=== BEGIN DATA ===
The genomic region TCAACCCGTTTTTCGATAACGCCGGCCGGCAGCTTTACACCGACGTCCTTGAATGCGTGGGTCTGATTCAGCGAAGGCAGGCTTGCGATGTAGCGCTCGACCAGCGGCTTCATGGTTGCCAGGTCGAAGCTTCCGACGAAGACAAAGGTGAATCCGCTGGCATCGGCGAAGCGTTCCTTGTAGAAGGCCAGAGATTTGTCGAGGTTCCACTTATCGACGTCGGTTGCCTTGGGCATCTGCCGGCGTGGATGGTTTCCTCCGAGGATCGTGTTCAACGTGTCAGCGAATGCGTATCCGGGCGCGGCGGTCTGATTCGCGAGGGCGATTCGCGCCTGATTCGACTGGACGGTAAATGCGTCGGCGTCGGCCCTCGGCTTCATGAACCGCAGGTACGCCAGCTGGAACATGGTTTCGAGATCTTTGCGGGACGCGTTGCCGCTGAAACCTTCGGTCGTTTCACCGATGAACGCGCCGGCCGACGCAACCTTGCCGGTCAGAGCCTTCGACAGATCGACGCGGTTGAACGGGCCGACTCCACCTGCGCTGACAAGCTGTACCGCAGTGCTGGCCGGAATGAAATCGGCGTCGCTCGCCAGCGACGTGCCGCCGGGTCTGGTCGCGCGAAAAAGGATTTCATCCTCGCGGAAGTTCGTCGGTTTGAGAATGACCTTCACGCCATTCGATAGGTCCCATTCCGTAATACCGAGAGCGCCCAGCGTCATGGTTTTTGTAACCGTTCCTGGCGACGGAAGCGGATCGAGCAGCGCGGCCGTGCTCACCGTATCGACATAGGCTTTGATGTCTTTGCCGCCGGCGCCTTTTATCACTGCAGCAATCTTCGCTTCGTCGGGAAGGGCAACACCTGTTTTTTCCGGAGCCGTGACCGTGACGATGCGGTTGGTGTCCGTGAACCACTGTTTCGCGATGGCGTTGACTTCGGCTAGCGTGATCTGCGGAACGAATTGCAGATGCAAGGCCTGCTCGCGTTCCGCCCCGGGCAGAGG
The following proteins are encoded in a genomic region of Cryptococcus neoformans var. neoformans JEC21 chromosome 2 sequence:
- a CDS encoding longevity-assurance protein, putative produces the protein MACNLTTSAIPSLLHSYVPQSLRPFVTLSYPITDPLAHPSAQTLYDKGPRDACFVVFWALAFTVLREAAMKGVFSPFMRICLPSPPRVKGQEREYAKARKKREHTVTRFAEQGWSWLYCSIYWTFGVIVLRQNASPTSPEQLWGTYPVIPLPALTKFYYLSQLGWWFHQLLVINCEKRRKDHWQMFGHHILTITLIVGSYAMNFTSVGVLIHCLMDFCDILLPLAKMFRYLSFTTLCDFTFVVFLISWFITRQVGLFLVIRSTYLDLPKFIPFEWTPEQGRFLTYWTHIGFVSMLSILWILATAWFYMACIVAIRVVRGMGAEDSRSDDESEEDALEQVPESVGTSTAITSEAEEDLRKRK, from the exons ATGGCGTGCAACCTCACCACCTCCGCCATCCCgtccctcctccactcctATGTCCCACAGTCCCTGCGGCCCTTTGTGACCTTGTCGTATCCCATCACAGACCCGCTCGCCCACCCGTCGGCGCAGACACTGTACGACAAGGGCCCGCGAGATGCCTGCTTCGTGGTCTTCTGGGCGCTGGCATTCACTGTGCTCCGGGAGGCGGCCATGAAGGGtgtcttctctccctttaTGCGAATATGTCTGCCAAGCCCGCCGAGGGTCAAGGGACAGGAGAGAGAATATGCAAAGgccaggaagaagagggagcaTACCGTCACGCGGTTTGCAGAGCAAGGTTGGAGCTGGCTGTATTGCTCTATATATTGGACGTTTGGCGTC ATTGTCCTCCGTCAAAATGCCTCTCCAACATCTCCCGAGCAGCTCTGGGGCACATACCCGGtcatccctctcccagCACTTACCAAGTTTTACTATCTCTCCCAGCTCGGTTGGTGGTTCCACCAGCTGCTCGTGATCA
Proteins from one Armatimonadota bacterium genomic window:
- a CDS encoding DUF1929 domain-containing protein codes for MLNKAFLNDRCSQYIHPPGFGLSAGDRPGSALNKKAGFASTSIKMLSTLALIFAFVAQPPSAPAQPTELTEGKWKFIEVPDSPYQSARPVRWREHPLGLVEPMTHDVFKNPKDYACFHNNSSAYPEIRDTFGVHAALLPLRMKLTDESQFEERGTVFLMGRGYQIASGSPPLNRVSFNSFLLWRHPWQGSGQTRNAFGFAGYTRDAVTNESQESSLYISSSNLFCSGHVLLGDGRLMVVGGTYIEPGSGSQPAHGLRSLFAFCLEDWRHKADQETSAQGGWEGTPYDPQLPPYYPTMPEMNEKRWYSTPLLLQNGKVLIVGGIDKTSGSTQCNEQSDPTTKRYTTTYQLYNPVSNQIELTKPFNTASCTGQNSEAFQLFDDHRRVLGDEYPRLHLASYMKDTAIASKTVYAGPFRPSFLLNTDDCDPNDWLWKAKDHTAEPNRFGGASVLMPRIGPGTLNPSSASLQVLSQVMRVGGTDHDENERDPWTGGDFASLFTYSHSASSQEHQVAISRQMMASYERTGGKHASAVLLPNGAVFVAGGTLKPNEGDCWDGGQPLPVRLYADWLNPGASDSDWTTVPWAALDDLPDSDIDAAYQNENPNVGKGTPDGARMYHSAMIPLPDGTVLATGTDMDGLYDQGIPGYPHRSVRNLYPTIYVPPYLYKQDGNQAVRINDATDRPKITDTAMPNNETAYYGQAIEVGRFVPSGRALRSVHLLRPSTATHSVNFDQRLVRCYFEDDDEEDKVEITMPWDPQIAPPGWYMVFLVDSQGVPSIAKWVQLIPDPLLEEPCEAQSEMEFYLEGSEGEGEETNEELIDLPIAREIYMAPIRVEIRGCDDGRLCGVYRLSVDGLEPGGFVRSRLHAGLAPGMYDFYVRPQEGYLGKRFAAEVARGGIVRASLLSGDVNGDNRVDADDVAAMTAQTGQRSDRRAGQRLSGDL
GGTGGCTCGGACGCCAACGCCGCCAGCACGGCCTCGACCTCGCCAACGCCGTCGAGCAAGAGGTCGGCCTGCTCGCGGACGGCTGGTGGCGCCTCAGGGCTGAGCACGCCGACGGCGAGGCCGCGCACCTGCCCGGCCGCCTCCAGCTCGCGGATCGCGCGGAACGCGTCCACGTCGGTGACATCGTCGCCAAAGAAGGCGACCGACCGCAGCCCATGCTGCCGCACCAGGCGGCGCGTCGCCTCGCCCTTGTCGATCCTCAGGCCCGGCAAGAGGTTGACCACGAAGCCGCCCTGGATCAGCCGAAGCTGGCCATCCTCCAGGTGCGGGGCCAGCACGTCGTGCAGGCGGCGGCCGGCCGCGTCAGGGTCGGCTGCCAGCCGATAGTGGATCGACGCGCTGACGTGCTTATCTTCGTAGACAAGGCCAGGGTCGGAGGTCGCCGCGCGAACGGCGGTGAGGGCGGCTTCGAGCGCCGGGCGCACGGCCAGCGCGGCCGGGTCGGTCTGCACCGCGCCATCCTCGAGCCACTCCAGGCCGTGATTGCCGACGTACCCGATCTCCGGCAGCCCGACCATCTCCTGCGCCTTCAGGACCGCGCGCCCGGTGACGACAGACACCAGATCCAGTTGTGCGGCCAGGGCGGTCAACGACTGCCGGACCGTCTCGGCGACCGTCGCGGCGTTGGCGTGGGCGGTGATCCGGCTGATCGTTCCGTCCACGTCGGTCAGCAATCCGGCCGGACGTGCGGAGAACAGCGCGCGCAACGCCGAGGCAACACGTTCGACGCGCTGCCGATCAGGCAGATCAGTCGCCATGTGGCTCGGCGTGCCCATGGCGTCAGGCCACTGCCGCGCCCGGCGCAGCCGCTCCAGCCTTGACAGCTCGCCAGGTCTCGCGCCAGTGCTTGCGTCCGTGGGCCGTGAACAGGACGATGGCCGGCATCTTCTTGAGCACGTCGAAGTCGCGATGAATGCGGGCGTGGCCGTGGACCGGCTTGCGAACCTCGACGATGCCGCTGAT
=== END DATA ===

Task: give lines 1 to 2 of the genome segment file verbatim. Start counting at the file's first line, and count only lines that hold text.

The genomic region TCAACCCGTTTTTCGATAACGCCGGCCGGCAGCTTTACACCGACGTCCTTGAATGCGTGGGTCTGATTCAGCGAAGGCAGGCTTGCGATGTAGCGCTCGACCAGCGGCTTCATGGTTGCCAGGTCGAAGCTTCCGACGAAGACAAAGGTGAATCCGCTGGCATCGGCGAAGCGTTCCTTGTAGAAGGCCAGAGATTTGTCGAGGTTCCACTTATCGACGTCGGTTGCCTTGGGCATCTGCCGGCGTGGATGGTTTCCTCCGAGGATCGTGTTCAACGTGTCAGCGAATGCGTATCCGGGCGCGGCGGTCTGATTCGCGAGGGCGATTCGCGCCTGATTCGACTGGACGGTAAATGCGTCGGCGTCGGCCCTCGGCTTCATGAACCGCAGGTACGCCAGCTGGAACATGGTTTCGAGATCTTTGCGGGACGCGTTGCCGCTGAAACCTTCGGTCGTTTCACCGATGAACGCGCCGGCCGACGCAACCTTGCCGGTCAGAGCCTTCGACAGATCGACGCGGTTGAACGGGCCGACTCCACCTGCGCTGACAAGCTGTACCGCAGTGCTGGCCGGAATGAAATCGGCGTCGCTCGCCAGCGACGTGCCGCCGGGTCTGGTCGCGCGAAAAAGGATTTCATCCTCGCGGAAGTTCGTCGGTTTGAGAATGACCTTCACGCCATTCGATAGGTCCCATTCCGTAATACCGAGAGCGCCCAGCGTCATGGTTTTTGTAACCGTTCCTGGCGACGGAAGCGGATCGAGCAGCGCGGCCGTGCTCACCGTATCGACATAGGCTTTGATGTCTTTGCCGCCGGCGCCTTTTATCACTGCAGCAATCTTCGCTTCGTCGGGAAGGGCAACACCTGTTTTTTCCGGAGCCGTGACCGTGACGATGCGGTTGGTGTCCGTGAACCACTGTTTCGCGATGGCGTTGACTTCGGCTAGCGTGATCTGCGGAACGAATTGCAGATGCAAGGCCTGCTCGCGTTCCGCCCCGGGCAGAGG
The following proteins are encoded in a genomic region of Cryptococcus neoformans var. neoformans JEC21 chromosome 2 sequence: